Run, run, run as fast as you can!

Staff_McDermott, Tom

Do you remember the story of the Gingerbread Man? I read it to my 3-year-old granddaughter, Molly, just the other day.

“Run, run, run as fast as you can. You can’t catch me. I’m the Gingerbread Man!”

OK, so I’d had a busy, stressful day. Nothing unusual, I suppose. I’m hearing from a lot of folks who are having a lot of the same kind of stressful days right now. Maybe it’s just the way life is. Maybe it’s the fact that we didn’t really have a chance to pass through the darkness of a cold, immobilizing, wintry period of time this season. Some would argue, you know, that in spite of the joy of a sunny, perfectly temperate day, we all still need a little humbling weather to balance things out. In truth, maybe it’s just the reality of polarized, invective politics incongruently occupying much of our minds (and hearts) at this reflective time of Lent that’s creating a persistent, underlying stress.

Or it’s just life’s normal bumpy path. It’s there for a lot of folks.

I got home from the church office and noticed there were some overdue, unpaid bills I’d overlooked laying on the table, a text message just dinged on my cell reminding me of a deadline I’d missed at work, the one in college just left a voicemail asking about a rent payment due . . . and my momentary irritation suddenly reminded me I’d said something insensitive to a friend the day before and forgot to get back with them.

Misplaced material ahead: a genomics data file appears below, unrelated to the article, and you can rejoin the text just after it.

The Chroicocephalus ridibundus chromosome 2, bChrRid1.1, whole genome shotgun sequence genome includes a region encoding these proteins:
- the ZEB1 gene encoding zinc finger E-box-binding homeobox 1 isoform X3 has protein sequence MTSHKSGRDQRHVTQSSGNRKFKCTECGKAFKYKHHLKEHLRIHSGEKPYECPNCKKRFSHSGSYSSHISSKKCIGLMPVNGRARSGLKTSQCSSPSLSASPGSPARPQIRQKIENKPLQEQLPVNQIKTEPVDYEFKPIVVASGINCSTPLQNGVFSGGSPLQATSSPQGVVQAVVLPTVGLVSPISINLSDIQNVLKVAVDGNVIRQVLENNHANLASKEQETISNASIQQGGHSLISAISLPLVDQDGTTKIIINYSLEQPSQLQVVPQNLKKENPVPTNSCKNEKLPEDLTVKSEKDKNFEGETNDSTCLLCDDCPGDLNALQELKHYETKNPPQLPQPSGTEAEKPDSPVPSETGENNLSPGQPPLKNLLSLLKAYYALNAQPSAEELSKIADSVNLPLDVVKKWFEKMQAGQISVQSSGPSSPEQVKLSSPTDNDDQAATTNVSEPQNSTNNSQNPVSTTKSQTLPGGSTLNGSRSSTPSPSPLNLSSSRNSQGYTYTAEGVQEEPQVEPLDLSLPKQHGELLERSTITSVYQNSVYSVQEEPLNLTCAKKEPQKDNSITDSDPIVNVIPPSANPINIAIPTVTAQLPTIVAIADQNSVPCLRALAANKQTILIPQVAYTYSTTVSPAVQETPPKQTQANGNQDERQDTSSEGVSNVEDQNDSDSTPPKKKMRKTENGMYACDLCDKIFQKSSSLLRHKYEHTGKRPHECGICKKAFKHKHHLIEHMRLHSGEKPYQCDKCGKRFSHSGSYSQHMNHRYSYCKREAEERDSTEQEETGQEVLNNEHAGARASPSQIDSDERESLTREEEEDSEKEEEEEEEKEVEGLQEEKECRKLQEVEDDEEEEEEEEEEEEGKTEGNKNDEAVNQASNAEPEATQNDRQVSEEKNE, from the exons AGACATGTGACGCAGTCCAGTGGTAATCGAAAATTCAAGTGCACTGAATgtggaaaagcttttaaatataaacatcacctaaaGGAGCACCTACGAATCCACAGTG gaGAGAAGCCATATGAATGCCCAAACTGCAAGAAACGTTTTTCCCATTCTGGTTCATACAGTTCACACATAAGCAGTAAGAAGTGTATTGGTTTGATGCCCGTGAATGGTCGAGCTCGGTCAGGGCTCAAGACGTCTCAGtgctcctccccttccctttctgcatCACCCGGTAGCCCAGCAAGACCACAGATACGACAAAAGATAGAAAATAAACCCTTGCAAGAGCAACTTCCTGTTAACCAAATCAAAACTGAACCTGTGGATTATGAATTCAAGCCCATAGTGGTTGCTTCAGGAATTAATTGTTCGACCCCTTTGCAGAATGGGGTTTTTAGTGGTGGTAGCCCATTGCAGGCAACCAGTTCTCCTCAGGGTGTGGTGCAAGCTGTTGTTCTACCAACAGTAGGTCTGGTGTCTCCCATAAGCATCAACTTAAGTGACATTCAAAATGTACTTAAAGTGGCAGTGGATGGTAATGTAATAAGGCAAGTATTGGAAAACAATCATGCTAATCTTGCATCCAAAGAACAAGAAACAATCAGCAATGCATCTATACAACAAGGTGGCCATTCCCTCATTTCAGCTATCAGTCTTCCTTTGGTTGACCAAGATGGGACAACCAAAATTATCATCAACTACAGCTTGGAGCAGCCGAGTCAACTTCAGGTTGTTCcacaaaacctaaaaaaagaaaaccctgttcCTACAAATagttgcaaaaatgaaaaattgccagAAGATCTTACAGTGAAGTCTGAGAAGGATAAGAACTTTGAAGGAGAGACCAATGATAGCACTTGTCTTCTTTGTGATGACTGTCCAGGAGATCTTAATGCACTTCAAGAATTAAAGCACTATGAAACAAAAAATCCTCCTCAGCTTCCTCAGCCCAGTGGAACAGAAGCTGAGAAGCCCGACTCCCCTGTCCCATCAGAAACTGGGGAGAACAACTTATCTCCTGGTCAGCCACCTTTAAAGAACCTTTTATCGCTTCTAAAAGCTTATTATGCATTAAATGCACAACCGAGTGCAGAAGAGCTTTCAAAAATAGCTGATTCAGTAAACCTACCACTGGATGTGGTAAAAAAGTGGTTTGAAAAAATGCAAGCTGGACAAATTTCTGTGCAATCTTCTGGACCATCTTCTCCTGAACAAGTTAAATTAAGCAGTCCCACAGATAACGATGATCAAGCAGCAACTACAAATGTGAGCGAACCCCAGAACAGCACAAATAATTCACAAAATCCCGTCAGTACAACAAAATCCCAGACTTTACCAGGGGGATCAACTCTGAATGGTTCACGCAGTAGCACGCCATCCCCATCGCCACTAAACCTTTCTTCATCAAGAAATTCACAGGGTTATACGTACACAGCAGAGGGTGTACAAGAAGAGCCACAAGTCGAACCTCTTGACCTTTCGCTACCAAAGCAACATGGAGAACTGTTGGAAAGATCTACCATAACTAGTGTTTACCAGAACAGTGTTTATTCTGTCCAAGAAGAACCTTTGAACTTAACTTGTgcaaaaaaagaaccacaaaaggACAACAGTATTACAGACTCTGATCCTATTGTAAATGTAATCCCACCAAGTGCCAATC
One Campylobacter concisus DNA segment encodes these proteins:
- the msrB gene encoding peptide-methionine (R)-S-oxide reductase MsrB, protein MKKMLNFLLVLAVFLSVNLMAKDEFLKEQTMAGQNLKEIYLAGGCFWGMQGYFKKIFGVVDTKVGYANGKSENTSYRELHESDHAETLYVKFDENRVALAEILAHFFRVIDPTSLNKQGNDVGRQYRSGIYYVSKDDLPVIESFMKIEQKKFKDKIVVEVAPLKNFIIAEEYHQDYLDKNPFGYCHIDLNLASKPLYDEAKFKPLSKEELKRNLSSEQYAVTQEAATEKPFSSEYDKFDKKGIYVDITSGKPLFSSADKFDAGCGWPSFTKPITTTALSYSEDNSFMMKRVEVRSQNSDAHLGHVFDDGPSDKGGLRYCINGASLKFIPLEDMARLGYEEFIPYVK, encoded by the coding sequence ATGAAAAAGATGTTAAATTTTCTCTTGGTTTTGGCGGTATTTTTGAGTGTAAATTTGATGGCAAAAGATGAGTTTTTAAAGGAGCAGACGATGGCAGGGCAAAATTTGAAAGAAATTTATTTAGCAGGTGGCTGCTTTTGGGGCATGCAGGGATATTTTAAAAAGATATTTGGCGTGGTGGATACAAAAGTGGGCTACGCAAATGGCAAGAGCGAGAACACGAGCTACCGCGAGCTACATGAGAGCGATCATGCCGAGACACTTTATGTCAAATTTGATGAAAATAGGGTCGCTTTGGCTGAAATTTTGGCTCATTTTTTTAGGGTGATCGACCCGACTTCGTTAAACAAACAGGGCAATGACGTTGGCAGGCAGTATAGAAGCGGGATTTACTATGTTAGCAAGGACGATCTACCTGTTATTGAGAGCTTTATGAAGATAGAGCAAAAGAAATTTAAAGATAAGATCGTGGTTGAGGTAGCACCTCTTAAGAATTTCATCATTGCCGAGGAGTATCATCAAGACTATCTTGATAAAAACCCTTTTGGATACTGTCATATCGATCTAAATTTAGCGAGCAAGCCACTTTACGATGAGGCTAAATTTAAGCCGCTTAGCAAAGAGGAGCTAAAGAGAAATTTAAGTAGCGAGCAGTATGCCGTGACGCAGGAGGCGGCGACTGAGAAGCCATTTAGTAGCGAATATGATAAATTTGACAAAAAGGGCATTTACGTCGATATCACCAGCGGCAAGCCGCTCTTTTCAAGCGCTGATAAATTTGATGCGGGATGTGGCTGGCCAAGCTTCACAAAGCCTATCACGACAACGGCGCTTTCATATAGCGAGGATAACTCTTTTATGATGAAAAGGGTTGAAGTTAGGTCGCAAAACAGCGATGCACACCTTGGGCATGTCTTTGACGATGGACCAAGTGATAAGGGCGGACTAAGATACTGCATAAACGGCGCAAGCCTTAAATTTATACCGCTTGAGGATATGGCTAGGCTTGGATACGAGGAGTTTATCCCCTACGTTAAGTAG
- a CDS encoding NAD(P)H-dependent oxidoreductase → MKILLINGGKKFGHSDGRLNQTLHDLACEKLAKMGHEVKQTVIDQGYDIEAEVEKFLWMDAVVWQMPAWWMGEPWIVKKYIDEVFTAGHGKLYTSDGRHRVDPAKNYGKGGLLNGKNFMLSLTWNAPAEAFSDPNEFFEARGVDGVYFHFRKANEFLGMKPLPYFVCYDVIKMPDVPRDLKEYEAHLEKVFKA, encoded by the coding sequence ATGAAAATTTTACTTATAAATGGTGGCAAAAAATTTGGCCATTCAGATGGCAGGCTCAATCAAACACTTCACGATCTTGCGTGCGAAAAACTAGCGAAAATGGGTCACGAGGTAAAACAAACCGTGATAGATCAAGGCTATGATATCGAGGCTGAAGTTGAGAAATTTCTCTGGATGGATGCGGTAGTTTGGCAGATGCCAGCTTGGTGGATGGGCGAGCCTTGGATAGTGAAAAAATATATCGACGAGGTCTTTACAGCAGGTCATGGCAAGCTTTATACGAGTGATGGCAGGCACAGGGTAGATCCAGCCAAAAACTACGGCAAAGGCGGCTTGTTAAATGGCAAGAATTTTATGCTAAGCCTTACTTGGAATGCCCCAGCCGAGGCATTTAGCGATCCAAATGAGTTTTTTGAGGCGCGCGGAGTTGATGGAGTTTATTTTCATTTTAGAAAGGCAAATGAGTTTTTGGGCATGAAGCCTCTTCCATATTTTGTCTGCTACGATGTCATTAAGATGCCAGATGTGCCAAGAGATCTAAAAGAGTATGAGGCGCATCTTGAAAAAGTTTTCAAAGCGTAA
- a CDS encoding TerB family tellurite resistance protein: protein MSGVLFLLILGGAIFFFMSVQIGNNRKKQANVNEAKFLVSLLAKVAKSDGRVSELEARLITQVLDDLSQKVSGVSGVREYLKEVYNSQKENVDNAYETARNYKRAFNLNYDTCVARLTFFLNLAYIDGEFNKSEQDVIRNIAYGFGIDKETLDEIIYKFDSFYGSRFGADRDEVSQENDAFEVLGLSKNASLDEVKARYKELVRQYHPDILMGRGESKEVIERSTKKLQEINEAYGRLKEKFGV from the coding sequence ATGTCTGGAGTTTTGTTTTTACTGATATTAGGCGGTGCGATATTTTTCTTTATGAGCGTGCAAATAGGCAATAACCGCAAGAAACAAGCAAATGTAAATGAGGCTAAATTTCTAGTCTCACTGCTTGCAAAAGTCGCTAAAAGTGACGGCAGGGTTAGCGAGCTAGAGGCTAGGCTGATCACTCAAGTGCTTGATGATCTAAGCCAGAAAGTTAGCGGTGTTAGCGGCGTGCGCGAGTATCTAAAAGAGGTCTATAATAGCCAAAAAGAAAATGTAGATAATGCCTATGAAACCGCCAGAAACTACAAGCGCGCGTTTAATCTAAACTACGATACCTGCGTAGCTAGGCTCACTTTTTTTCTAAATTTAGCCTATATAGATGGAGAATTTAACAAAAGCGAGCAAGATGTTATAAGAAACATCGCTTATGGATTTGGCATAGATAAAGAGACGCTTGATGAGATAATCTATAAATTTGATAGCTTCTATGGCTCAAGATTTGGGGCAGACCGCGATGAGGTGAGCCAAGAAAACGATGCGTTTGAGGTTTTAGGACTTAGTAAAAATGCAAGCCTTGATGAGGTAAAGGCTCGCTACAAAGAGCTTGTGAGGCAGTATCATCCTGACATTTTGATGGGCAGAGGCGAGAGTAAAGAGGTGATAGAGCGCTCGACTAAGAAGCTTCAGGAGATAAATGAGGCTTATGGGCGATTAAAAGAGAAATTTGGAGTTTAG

I felt a distinctive knot of guilt tightening in my stomach — the old mental tapes firing off feelings of disappointment with myself . . . Time to run and hide and close myself up inside that anxious “mental echo chamber” we all carry around with us from time to time.

Then Molly walked up at that moment and exclaimed, “Play with me, Daddo!” Her voice shot straight through all the noise in my head. Thankfully, I ignored the echo chamber, and the thought that “I’m really too busy at the moment,” long enough to recognize an invitation from all that is holy. I sat down with her inside her little tent castle. And we read, of all things, “The Gingerbread Man.”

What a great image to ponder as we think about the story of the Prodigal Son and the meaning of forgiveness and wholeness this Sunday. Here are some questions to get your neurons firing before Sunday:

  • Why does what is created choose to run away? (Talking about the Gingerbread Man here.) Rugged individualism? Fear? Curiosity?
  • Is it shame or insecurity or guilt or egotism? (Talking about us now.)
  • And how fast, and how far, do we run before we realize that what we’re running from is really waiting to catch us up at any, and every, moment?

This Sunday, join us as we welcome guest artist, Daniel KatsüK, and celebrate life! If you havent checked out his music, click here. Youll be glad you joined us!

Daniel Katsuk

“Stories of the Prodigal (Who Never Really Left)”

with refreshments, stories, poetry, and the music of Daniel KatsüK

See you at either 9:39 or 11:11!

Tom

 
 

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